Next up was a song that was first performed by Liza Minelli, then made even more famous by Frank Sinatra in the 1980s. That of the Theme from New York, New York, composed by John Kander and Fred Ebb for the 1977 Martin Scorsese film. Nine years on, after previous reissues, Frank Sinatra’s cover version took the world by storm. It peaked at Number Four in the UK Official Charts on the 15th March 1986 (kept off the top spot by Sigue Sigue Sputnik, The Bangles and Diana Ross). As for Pride Brass’ performance, we loved it.

From a classic karaoke standard, our next piece was a Maori love song. Entitled Pokarekare Ana, it was presumably written in 1914 (the start of the First World War). It has been performed by Hayley Westerna. In April 2013, it was sung by members and spectators at a New Zealand parliament session to celebrate the legalisation of same-sex marriage. It was arranged by Peter Hargreaves (of Williams Fairey Band and Glossop Old Band fame) who did a wonderful job of this piece. All the more enhanced by Pride Brass’ pristine performance.

From New Zealand, we move to France. All of which thanks to a jazz standard by Charles Trenet. Known as Le Mer in French, Beyond The Sea has gained a new lease of life thanks to Robbie Williams and an adorable animated clownfish. The first popular cover version was sung by Bobby Darin. Robbie Williams’ cover featured on his 2001 LP Swing When You’re Winning and heard in the end credits of Finding Nemo. Brilliant stuff.

To finish the concert, we moved to New York City. This time with a piece from West Side Story, everyone’s favourite modern-day twist on Romeo and Juliet. From the musical, we closed with Somewhere. Sung by Tony and Maria, it appears in a melancholy part of the production where Tony dies in the hands of Maria. Furthermore, West Side Story has a place in the hearts of our fellow comrades in the LGBTQ+ community due to its creators. Another great night and a fitting finale.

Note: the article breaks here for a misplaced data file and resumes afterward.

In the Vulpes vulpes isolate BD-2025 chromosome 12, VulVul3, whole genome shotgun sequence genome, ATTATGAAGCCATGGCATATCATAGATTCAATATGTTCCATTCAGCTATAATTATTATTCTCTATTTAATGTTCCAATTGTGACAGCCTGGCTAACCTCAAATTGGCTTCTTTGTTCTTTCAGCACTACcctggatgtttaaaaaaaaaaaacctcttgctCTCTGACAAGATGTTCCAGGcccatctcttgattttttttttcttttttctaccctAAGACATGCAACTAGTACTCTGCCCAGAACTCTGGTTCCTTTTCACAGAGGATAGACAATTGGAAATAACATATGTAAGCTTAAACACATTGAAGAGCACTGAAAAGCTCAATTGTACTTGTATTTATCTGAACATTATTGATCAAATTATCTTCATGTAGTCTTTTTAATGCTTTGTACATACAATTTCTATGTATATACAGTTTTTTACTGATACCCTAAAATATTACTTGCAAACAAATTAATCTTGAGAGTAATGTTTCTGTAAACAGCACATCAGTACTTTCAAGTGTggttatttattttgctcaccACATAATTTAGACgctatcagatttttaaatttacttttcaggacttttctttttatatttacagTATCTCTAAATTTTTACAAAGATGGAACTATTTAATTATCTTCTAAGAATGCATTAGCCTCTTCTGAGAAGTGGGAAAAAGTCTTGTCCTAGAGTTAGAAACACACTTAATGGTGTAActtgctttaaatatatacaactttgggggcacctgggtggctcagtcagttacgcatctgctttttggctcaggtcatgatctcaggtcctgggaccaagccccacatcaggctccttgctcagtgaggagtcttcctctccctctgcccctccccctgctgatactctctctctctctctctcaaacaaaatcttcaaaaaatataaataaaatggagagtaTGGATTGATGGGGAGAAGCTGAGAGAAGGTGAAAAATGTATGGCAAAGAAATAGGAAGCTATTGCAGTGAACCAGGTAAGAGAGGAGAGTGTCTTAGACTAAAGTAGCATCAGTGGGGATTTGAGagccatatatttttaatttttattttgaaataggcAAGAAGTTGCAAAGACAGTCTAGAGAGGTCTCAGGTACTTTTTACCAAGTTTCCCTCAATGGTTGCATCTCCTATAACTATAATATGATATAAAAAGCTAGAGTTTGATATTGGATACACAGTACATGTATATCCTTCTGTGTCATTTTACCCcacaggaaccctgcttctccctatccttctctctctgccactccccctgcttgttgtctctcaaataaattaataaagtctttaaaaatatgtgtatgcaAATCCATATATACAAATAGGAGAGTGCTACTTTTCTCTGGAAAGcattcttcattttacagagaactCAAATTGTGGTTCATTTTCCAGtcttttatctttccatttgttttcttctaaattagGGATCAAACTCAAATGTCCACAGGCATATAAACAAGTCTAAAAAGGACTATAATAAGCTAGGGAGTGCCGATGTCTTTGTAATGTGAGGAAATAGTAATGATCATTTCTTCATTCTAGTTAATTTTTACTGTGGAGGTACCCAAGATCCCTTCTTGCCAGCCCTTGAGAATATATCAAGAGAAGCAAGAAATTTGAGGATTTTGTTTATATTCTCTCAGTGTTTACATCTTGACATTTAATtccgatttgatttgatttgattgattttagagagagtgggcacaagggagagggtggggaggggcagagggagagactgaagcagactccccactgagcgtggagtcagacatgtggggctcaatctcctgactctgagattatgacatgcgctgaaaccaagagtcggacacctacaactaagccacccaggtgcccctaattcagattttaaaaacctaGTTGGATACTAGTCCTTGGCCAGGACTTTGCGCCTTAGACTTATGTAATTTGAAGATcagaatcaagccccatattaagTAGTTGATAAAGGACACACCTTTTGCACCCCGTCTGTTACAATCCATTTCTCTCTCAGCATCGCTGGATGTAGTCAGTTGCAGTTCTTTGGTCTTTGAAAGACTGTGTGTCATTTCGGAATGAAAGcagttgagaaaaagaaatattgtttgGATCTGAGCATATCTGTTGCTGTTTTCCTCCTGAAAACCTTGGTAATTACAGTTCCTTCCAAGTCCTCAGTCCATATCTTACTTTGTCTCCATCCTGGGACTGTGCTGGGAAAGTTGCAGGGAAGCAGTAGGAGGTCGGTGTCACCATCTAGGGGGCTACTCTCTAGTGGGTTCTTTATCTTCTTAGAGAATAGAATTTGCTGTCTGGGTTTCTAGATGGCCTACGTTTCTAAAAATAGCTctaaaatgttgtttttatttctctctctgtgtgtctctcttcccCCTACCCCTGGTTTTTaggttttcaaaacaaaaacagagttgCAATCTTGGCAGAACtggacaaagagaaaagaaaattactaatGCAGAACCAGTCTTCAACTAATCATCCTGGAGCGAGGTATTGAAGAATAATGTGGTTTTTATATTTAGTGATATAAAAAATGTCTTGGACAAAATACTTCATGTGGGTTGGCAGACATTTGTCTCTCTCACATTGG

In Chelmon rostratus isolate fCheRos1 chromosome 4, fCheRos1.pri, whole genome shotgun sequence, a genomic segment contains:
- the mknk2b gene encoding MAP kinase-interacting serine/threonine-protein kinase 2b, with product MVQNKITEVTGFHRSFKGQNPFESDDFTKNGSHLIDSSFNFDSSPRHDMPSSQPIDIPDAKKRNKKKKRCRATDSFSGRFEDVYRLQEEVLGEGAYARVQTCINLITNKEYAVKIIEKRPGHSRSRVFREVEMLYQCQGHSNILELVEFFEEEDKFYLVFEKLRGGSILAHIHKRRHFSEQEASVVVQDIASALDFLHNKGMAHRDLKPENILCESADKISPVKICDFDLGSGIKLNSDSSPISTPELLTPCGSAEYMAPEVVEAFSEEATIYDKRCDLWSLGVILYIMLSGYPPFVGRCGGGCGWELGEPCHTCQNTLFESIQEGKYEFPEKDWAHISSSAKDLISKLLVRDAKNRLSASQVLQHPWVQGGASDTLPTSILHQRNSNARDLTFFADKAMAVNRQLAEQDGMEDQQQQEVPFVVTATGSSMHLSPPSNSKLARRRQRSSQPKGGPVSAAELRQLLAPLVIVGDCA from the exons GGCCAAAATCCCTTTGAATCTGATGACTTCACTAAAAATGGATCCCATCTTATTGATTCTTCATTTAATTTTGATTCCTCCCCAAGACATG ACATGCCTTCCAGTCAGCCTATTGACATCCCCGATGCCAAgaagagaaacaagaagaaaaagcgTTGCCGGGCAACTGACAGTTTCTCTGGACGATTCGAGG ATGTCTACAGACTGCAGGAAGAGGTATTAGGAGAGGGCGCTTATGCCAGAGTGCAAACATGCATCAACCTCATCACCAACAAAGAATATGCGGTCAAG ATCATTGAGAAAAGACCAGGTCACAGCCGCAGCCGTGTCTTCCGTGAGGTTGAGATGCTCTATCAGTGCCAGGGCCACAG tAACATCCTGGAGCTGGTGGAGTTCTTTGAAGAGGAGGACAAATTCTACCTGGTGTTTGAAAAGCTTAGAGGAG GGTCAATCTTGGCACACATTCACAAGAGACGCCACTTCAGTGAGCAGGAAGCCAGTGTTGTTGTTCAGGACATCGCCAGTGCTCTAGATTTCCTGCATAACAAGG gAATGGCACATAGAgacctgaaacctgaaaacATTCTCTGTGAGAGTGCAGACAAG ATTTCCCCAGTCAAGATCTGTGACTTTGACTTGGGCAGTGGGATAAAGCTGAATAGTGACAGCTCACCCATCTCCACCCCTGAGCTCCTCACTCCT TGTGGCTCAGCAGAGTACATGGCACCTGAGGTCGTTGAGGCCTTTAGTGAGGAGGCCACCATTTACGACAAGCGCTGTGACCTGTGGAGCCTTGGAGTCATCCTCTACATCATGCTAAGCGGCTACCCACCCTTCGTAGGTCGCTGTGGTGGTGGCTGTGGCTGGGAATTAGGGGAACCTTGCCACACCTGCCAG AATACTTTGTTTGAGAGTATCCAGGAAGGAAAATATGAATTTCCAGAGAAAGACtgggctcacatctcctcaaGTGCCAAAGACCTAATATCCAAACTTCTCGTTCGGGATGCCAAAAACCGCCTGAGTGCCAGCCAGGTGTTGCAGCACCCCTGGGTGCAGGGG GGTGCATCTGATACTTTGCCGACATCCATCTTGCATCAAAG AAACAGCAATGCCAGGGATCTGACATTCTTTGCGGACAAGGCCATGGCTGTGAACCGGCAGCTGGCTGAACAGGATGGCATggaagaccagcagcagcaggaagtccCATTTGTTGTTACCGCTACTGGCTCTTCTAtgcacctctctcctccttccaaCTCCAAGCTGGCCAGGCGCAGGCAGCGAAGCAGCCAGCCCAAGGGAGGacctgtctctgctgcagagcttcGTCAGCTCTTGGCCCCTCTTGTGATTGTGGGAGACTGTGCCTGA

Or so we thought. There was one more song left in the can, and we stayed in New York City for this number.

The encore piece was a disco classic, courtesy of Messrs Jones, Hughes, Rose, Willis, Hodo and Briley. In other words, The Village People. They started out as a temporary group, then Victor Willis put out an ad in a theatre trade paper which read “Macho Types Wanted: Must Dance And Have A Moustache”. For many people, only one song springs to mind: YMCA.In early 1979, it was their one and only UK Number One single. We lapped it up, marking the end of another great concert.

* * *

Pride Brass are well worth seeking out wherever they play. If you like your brass band music to be loud, proud, diverse, inclusive and entertaining, they are well worth seeing. You can follow them on their Facebook page or their Twitter feed.

Next week at Boarshurst Band Club…

Our next concert is on the 11th September when our next band will be Lindley Band.  That’ll be at 7.30 pm, doors open at 6.30 pm.  Please arrive early to be sure of a good seat.


  • 350: Ashton-under-Lyne – Mossley – Greenfield – Uppermill – Delph – Waterhead – Oldham (First Greater Manchester/Stagecoach Manchester).

Please alight outside the former Greenfield Conservative Club which is just before (to Oldham) or after (to Ashton) the new zebra crossing. All post-6pm journeys of the 350 route are operated by Stagecoach Manchester.

If you’re making a single journey on the 350, the maximum fare is now £2.00 (£1.00 for children). Therefore, a single journey from Oldham to Greenfield – or Ashton-under-Lyne to Greenfield – is half the price of (or better still, about 40% of) the same fare you would have paid last week.

S.V., 05 September 2022.